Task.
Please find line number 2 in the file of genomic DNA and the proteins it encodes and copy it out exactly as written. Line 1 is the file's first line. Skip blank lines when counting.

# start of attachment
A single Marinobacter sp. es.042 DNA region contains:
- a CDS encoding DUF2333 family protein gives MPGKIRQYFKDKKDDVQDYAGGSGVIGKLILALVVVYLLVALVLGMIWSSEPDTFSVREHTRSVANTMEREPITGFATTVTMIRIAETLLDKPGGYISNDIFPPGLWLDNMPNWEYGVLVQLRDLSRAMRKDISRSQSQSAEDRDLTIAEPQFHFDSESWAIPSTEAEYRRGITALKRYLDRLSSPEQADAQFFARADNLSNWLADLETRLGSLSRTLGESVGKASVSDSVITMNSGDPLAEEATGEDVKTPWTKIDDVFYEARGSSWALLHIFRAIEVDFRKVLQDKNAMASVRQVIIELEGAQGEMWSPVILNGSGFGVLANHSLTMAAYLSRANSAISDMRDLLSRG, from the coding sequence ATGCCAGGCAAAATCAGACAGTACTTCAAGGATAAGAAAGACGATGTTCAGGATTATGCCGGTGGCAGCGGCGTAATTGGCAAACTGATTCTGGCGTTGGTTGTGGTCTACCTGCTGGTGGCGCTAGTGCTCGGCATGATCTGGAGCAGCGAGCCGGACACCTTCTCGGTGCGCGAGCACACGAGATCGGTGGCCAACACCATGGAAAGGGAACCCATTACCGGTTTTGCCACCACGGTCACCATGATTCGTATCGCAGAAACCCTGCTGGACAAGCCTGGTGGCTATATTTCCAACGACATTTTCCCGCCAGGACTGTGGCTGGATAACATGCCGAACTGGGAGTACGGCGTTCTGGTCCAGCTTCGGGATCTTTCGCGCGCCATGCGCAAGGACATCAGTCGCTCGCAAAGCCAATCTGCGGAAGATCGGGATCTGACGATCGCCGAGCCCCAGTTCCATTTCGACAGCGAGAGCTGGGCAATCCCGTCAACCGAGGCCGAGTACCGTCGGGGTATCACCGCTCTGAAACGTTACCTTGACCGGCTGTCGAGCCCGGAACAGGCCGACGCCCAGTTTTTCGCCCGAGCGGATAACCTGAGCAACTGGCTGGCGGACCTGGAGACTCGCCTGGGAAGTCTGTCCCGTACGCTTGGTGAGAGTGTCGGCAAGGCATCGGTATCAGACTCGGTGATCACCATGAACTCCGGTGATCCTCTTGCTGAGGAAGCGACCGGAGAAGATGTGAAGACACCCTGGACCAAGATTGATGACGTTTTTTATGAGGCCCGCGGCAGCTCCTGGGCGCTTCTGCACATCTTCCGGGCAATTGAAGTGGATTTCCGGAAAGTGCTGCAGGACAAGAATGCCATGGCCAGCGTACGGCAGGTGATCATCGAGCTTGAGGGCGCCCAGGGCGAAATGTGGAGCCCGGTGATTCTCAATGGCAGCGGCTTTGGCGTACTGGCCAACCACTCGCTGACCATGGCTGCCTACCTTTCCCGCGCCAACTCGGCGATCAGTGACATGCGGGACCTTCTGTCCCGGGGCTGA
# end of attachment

- a CDS encoding DUF2333 family protein gives MPGKIRQYFKDKKDDVQDYAGGSGVIGKLILALVVVYLLVALVLGMIWSSEPDTFSVREHTRSVANTMEREPITGFATTVTMIRIAETLLDKPGGYISNDIFPPGLWLDNMPNWEYGVLVQLRDLSRAMRKDISRSQSQSAEDRDLTIAEPQFHFDSESWAIPSTEAEYRRGITALKRYLDRLSSPEQADAQFFARADNLSNWLADLETRLGSLSRTLGESVGKASVSDSVITMNSGDPLAEEATGEDVKTPWTKIDDVFYEARGSSWALLHIFRAIEVDFRKVLQDKNAMASVRQVIIELEGAQGEMWSPVILNGSGFGVLANHSLTMAAYLSRANSAISDMRDLLSRG, from the coding sequence ATGCCAGGCAAAATCAGACAGTACTTCAAGGATAAGAAAGACGATGTTCAGGATTATGCCGGTGGCAGCGGCGTAATTGGCAAACTGATTCTGGCGTTGGTTGTGGTCTACCTGCTGGTGGCGCTAGTGCTCGGCATGATCTGGAGCAGCGAGCCGGACACCTTCTCGGTGCGCGAGCACACGAGATCGGTGGCCAACACCATGGAAAGGGAACCCATTACCGGTTTTGCCACCACGGTCACCATGATTCGTATCGCAGAAACCCTGCTGGACAAGCCTGGTGGCTATATTTCCAACGACATTTTCCCGCCAGGACTGTGGCTGGATAACATGCCGAACTGGGAGTACGGCGTTCTGGTCCAGCTTCGGGATCTTTCGCGCGCCATGCGCAAGGACATCAGTCGCTCGCAAAGCCAATCTGCGGAAGATCGGGATCTGACGATCGCCGAGCCCCAGTTCCATTTCGACAGCGAGAGCTGGGCAATCCCGTCAACCGAGGCCGAGTACCGTCGGGGTATCACCGCTCTGAAACGTTACCTTGACCGGCTGTCGAGCCCGGAACAGGCCGACGCCCAGTTTTTCGCCCGAGCGGATAACCTGAGCAACTGGCTGGCGGACCTGGAGACTCGCCTGGGAAGTCTGTCCCGTACGCTTGGTGAGAGTGTCGGCAAGGCATCGGTATCAGACTCGGTGATCACCATGAACTCCGGTGATCCTCTTGCTGAGGAAGCGACCGGAGAAGATGTGAAGACACCCTGGACCAAGATTGATGACGTTTTTTATGAGGCCCGCGGCAGCTCCTGGGCGCTTCTGCACATCTTCCGGGCAATTGAAGTGGATTTCCGGAAAGTGCTGCAGGACAAGAATGCCATGGCCAGCGTACGGCAGGTGATCATCGAGCTTGAGGGCGCCCAGGGCGAAATGTGGAGCCCGGTGATTCTCAATGGCAGCGGCTTTGGCGTACTGGCCAACCACTCGCTGACCATGGCTGCCTACCTTTCCCGCGCCAACTCGGCGATCAGTGACATGCGGGACCTTCTGTCCCGGGGCTGA